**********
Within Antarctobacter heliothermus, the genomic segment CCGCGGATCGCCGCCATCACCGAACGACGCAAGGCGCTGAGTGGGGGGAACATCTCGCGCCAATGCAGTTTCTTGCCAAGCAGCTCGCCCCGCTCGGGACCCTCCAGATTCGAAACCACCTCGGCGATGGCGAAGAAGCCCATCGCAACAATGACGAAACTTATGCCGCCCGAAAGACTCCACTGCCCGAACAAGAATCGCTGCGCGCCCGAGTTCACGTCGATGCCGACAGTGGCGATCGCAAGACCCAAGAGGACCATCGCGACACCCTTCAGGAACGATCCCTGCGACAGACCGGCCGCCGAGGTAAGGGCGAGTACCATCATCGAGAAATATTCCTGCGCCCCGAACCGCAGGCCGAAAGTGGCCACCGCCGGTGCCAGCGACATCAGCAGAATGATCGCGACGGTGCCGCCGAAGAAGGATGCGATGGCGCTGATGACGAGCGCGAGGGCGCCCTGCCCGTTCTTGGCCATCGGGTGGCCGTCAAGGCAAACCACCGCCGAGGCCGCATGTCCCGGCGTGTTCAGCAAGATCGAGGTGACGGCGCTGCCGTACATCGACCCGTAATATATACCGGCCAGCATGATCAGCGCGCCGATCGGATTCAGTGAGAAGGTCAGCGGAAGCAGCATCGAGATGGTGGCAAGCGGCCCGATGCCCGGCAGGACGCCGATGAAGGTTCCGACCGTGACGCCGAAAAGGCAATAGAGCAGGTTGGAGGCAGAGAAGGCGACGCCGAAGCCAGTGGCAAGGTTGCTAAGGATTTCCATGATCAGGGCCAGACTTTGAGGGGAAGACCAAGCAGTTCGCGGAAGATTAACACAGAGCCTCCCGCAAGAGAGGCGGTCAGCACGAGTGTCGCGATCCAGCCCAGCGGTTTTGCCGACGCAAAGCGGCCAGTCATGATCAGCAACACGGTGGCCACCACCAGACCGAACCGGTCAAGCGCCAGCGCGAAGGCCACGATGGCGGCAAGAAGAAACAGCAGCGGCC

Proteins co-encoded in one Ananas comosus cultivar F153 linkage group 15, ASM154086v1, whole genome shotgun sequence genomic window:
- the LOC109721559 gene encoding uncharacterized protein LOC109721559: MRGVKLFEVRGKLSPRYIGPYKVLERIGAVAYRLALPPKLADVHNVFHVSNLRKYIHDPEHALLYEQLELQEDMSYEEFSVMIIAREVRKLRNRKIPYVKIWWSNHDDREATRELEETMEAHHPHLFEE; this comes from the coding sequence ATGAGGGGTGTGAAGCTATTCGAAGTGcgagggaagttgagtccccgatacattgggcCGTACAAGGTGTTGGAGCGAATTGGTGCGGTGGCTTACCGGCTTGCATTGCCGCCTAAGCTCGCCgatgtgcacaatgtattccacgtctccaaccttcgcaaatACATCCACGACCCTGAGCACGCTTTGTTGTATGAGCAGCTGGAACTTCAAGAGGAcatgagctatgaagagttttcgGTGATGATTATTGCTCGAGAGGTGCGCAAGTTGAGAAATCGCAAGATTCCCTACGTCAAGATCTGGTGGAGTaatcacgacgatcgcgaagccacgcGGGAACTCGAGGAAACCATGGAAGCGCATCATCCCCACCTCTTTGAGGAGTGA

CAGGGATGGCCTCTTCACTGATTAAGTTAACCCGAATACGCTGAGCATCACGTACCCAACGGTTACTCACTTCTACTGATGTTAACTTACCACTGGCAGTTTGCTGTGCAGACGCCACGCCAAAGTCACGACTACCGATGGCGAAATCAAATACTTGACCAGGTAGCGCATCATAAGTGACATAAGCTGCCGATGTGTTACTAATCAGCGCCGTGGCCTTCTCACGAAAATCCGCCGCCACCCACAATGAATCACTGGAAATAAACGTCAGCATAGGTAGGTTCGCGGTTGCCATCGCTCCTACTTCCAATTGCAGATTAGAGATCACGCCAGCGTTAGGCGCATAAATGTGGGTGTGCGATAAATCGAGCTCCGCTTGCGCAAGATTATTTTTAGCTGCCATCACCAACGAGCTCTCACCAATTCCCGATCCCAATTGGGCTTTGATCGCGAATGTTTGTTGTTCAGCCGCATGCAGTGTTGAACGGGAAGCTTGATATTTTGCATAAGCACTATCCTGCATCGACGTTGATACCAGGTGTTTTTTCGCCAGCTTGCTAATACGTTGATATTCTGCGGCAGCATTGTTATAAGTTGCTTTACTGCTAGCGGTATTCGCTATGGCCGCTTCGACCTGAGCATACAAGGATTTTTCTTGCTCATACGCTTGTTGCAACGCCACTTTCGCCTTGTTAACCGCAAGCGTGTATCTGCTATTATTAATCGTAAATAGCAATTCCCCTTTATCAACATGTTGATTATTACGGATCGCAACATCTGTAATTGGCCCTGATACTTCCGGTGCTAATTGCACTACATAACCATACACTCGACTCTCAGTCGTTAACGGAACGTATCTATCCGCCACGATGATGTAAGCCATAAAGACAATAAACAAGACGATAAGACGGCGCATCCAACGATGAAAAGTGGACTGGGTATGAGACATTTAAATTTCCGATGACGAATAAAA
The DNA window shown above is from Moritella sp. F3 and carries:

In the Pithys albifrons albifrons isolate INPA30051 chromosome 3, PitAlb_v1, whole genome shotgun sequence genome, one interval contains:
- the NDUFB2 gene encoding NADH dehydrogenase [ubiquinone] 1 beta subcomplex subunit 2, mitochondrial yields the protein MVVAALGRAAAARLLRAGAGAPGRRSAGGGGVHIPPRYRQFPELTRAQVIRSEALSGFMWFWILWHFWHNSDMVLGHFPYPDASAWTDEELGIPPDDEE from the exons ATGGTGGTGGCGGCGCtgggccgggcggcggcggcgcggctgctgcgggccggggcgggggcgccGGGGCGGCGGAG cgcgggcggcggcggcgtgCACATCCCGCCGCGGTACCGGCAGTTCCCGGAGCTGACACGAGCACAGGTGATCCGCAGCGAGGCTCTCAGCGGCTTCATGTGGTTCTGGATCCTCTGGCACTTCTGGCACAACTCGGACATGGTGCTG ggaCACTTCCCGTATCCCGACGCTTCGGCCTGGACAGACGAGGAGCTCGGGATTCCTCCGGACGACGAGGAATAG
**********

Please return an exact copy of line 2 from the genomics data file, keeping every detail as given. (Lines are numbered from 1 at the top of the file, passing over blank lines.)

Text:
Proteins co-encoded in one Ananas comosus cultivar F153 linkage group 15, ASM154086v1, whole genome shotgun sequence genomic window: